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Neo-Napoleonic War. Conquest, Plunder, Exploitation, Slavery and Killing
Par John Kozy
Mondialisation.ca, 14 juillet 2016

Url de l'article:
https://www.mondialisation.ca/neo-napoleonic-war-conquest-plunder-exploitation-slavery-and-killing/5535849

Ever since mankind emerged from the evolutionary stream, human life has been characterized by conquest, plunder, exploitation, slavery, and killing. Genghis Khan and Attila the Hun lived it. The Babylonians and Jews lived it. The Norse and the Swedes lived it. The Greeks and Persians lived it. The Romans and Carthaginians lived it. The Spanish and Portuguese lived it. So did the Dutch and the French and the English. Maybe all tribes have lived it. Human beings are still living it today. Conquest, plunder, exploitation, slavery, and homicide make up the human condition. Human beings comprise  a violent bunch! Kindness has never been a common practice in human tribes.

One after another, tribes have picked up the sword to fulfill their desires to take what they wanted from others. They have lived and died by it. They are attempting to live by it and are dying by it today. In spite of everything, nothing fundamental really changes.

In fact, things have gotten worse. This mayhem has historically been carried on by tribes, but since 1789, its character has been expanded. In 1789, the French revolted. In the ensuing decade, they overthrew the monarchy. They also beheaded lots of people, especially « aristocrats. » These beheadings sent a shiver of fear throughout the European aristocracy. Just like the United States has done today, those aristocrats formed an alliance of European monarchies to oppose the revolution and restore the monarchy. It took a long time, but in fifty years it was over. Napoleon, the defender of the revolution, had been defeated, the monarchy was restored and then abolished again, and the Second Republic was formed. Some thought the Second Republic was a restoration of the revolution, but in reality, it was a restoration of the ancien regime in a different guise. France had become a conventional pseudo « democracy » with hegemonic goals of its own, a characteristic it has maintained. The reactionaries had won. Europe’s aristocracy no longer feared the revolution.

The wars against France and the revolution were very much like the incessant wars today, except today’s wars are against changes taking place in the Arab world, the Arab world that was organized by the English and French after the First World War. In 1916 it was the Sykes–Picot Agreement. Today that arrangement is coming apart and the same Western European aristocracy in addition to the United States of America is desperately trying to reestablish it. In 1789, it was Napoleon and the French. Today it is Abu Bakr al-Baghdadi and ISIL. The West wants its Middle Eastern conquests back so it can continue its exploitation.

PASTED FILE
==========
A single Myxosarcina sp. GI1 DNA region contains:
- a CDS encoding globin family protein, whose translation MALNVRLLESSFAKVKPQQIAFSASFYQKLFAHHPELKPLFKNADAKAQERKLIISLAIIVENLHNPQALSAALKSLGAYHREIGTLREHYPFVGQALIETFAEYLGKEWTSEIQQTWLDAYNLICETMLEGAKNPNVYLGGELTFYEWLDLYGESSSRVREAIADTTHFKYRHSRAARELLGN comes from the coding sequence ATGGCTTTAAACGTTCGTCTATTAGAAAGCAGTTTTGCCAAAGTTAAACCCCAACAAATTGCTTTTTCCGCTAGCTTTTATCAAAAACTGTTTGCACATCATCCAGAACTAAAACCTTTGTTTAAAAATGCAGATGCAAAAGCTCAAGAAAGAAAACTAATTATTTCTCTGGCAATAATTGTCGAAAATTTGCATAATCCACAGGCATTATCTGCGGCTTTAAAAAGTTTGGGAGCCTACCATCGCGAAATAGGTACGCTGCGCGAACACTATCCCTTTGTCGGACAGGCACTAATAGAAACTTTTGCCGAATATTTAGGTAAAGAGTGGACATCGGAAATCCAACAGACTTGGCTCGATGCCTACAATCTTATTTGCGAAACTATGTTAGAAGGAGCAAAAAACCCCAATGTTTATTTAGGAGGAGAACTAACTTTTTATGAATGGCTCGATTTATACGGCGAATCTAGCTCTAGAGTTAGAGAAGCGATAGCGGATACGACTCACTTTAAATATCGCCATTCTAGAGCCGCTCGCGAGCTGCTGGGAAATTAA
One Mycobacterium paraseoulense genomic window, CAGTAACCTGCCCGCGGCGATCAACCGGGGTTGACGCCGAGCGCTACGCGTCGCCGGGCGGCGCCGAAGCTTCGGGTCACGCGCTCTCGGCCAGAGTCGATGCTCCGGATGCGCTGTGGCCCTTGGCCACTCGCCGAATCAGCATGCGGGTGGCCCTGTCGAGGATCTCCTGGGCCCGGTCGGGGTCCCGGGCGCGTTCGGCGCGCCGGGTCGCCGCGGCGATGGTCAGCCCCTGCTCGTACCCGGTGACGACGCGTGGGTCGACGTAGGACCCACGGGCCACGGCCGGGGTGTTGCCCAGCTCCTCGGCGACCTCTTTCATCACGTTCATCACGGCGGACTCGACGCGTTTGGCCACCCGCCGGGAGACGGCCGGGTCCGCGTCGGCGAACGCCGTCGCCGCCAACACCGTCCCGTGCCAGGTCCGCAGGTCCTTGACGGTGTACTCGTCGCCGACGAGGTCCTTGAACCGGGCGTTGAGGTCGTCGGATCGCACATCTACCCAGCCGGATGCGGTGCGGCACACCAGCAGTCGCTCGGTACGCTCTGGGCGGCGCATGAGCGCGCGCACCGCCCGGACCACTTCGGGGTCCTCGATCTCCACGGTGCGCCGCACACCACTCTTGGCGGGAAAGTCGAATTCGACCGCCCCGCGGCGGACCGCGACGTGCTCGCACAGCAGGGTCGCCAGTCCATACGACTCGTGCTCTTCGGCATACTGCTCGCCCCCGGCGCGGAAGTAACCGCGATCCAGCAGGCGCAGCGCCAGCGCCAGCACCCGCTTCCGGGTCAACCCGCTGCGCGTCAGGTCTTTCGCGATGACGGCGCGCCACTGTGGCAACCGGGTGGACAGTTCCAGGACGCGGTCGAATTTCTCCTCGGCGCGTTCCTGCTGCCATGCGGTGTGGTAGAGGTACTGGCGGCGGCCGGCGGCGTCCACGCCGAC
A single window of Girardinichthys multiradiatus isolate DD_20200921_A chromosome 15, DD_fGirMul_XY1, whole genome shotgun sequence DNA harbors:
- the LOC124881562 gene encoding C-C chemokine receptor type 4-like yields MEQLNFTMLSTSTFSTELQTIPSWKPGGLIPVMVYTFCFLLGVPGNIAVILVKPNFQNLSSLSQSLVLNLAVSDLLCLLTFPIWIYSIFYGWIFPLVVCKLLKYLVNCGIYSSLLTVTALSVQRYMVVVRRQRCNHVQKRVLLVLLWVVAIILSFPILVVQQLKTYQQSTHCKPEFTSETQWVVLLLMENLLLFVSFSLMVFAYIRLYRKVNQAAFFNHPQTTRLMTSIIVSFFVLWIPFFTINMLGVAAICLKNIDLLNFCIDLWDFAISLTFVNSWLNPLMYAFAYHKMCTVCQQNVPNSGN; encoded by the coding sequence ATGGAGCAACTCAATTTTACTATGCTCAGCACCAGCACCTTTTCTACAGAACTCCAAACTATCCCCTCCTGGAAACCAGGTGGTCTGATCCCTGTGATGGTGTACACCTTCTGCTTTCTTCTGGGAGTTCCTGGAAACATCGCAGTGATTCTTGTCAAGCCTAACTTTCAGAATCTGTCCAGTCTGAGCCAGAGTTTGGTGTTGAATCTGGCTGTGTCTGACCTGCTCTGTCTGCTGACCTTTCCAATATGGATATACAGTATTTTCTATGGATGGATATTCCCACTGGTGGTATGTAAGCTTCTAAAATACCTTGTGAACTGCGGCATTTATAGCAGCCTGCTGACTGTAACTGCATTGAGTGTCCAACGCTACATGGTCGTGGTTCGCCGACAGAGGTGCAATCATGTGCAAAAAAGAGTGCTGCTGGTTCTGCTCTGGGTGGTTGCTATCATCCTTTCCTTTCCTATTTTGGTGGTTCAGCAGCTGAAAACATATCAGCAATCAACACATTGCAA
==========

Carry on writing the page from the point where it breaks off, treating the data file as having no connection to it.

Since 1830, the West’s agenda has been « no more French revolutions, not anywhere. » The progress of people to extract themselves from tyranny must be stopped; it cannot be tolerated. The world belongs to the Western money grubbing aristocracy. So the Arab Spring has been converted into Winter, the color revolutions have all turned gray, Latin America must always be the United States’ back yard, Africa, England and France’s. Progress must never be permitted; regress must always prevail. The only difference between today and Europe in 1800 is that in 1800 monarch’s were in charge; today non-governmental organizations are. The bankers have taken over. Organizations like the Council on Foreign Relations and the Bilderbergers took charge when they realized that enough money could buy anything including governments. Elected governments are now the tails the wealthy dogs wag.

John Kozy is a retired professor of philosophy and logic who writes on social, political, and economic issues. After serving in the U.S. Army during the Korean War, he spent 20 years as a university professor and another 20 years working as a writer. He has published a textbook in formal logic commercially, in academic journals and a small number of commercial magazines, and has written a number of guest editorials for newspapers. His on-line pieces can be found on http://www.jkozy.com/ and he can be emailed from that site’s homepage.

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